In Homestretch, GF-4 Undergoes Tweaks


Even with the GF-4 passenger car engine oil upgrade way into the homestretch, the latest meeting of the ILSAC/Oil committee in Romulus, Mich., attracted more than the average number of attendees. When ILSAC/Oils chairman, Bob Olree of General Motors, called the meeting to order 36 industry representatives were present.

At the Oct. 22 meeting, no tests or limits were changed from the original draft specification issued Aug. 4. However, two of the engine test requirements were shifted around within the specification, the language was scrubbed a bit here and there, and numerous ASTM test methods were confirmed. These changes were sufficient to persuade the committee to send the specifications out for a final round of industrywide comment – due back to Kevin Ferrick of the American Petroleum Institute ( by Dec. 5.

Olree has scheduled a final ILSAC/Oil meeting for Dec. 17 to wrap up GF-4, after which ILSAC will promptly issue the final specification.

Availability of Group II base oil, needed to make the new engine oil, was a key issue aired at the meeting. Commenting on the earlier GF-4 draft, the Independent Lubricant Manufacturers Association had warned, The proposed limit essentially will eliminate the use of Group I base stocks.

The effective elimination of Group I base stocks by the GF-4 specification may be an effective restraint of trade for which lubricant manufacturers and marketers may need to seek redress, the trade group charged in September. Further, ILMA expressed concern that the availability and affordability of the Group II base stocks becomes a real issue.

Responding to this concern, ILSAC/Oil contracted with Kline and Co. for an assessment of the supply/demand outlook for API Group II base stock. Bill Downey, the consultancys vice president for petroleum and energy, laid out Klines assumptions and methodology before the meeting and concluded, If you agree with Klines assessment of current supply and demand, and accept Klines forecast of demand and supply in 2010 then you will conclude there will be sufficient Group II to meet demands … but not by much.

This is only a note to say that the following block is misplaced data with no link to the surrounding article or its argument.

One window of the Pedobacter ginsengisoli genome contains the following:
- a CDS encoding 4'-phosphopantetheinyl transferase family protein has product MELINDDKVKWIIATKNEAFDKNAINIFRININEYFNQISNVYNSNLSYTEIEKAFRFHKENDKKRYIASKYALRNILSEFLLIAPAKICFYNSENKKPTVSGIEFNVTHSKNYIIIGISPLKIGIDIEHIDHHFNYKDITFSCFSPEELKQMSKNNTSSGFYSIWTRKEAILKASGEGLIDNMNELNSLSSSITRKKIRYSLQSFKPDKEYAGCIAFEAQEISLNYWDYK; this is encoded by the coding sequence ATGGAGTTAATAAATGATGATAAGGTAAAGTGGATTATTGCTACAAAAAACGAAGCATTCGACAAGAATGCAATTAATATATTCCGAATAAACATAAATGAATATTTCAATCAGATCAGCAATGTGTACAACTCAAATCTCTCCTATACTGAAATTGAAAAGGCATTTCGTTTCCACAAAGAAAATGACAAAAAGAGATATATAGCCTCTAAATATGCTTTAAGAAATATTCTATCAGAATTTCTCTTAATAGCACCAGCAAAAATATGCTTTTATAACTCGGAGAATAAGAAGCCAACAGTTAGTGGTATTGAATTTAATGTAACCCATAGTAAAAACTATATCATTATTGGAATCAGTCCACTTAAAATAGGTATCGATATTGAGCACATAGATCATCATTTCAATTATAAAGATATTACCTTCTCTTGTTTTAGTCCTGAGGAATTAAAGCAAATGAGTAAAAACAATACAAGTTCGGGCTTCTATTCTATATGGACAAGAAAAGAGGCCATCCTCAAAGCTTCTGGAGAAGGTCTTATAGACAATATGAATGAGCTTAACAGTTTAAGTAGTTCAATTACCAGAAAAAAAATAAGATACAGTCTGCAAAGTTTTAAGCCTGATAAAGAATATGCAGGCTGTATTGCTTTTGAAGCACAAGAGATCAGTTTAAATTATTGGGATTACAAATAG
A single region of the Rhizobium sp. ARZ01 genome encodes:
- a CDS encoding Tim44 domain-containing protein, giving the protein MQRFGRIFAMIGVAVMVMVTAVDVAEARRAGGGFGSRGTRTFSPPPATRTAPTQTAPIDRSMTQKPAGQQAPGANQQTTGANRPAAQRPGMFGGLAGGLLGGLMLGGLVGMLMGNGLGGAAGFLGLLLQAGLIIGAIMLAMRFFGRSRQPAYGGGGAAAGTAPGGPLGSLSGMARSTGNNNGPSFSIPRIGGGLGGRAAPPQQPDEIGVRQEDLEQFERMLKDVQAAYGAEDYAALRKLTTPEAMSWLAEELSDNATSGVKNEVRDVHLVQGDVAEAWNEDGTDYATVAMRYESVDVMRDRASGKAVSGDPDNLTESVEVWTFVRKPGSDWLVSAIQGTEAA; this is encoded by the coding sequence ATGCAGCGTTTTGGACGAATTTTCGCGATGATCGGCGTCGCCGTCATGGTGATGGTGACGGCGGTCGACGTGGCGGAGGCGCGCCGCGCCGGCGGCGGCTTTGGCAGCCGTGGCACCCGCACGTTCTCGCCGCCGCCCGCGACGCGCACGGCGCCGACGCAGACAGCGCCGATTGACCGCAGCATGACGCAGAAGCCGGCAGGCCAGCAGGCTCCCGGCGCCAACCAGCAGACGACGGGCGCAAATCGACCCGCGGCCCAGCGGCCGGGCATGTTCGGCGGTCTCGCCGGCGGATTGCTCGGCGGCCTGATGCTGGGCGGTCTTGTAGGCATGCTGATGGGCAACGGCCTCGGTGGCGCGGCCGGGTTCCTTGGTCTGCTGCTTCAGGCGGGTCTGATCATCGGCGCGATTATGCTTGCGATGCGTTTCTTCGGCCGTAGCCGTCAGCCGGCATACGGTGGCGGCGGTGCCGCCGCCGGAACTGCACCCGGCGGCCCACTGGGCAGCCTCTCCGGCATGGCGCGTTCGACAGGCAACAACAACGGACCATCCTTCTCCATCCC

More narrowly, Downey predicted that by 2010, North America will have a Group I surplus of between 150 and 180 million gallons and a Group II/II+/III surplus of between 220 to 270 million gallons.

Downey also emphasized that there is a significant global traffic in base stocks, including much Group II and III. These base stocks are being imported into the U.S. and will continue to be in the foreseeable future, he added.

An embedded assumption in Klines analysis, he later explained to Lube Report, is that Group I will still have a place in some formulation approaches for passenger car motor oil, and not just SAE 10W-40 and monogrades. This could mean that either some suppliers of PCMOs are able to make ILSAC GF-4 with Group I oils, or that other suppliers take a non-ILSAC approach for 5W-X and 10W-X. If that embedded assumption is accepted, he said, so must be the conclusion that Group II supply will be adequate.

Asked to respond to the Kline analysis, ILMA Executive Director Celeste Powers stated last week, We havent seen the presentation and so are not in a position to comment on it.

The meeting attendees also reviewed the progress of the Sequence IIIG engine test. This new GM-sponsored test is a core component of GF-4, and measures high temperature wear and oxidation. During test runs, laboratory variations were observed in the tests oil consumption, caused, Olree explained, by smooth versus rough piston rings and lab-to-lab differences. The industry proceeded along two paths to address this issue.

First, the parts supplier (Central Parts Distributor) agreed to supply only smooth rings using honing techniques that result in reduced oil consumption. A honing workshop is scheduled for early December to insure that all labs and operators understand honing subtleties. Never before has the honing process in any sequence test been subjected to such intense scrutiny, noted Olree.

Second, a 12-member team pursued a statistical approach to the problem, focused on developing an oil consumption correction equation. Although the team had made considerable progress, the precision improvements in the hardware have made the equation unnecessary, it was reported.

Language of the draft GF-4 specification also has undergone some revisions, the meeting heard, mostly in the preamble which puts forth the underlying expectations of vehicle manufactures for oil marketers as they commercialize the new quality upgrade. These changes have somewhat reduced the hardness of the requirements, and instead introduced a new level of engineering judgment.

In the Aug. 4 version, for example, the preamble stated, This simplification of test requirements is only possible because the specified engine sequence tests have been correlated to a variety of vehicle tests. In the new version, the phrase correlated to has been changed to judged to be predictive of. The word correlation was also stripped elsewhere from the preamble in favor of less rigid language.

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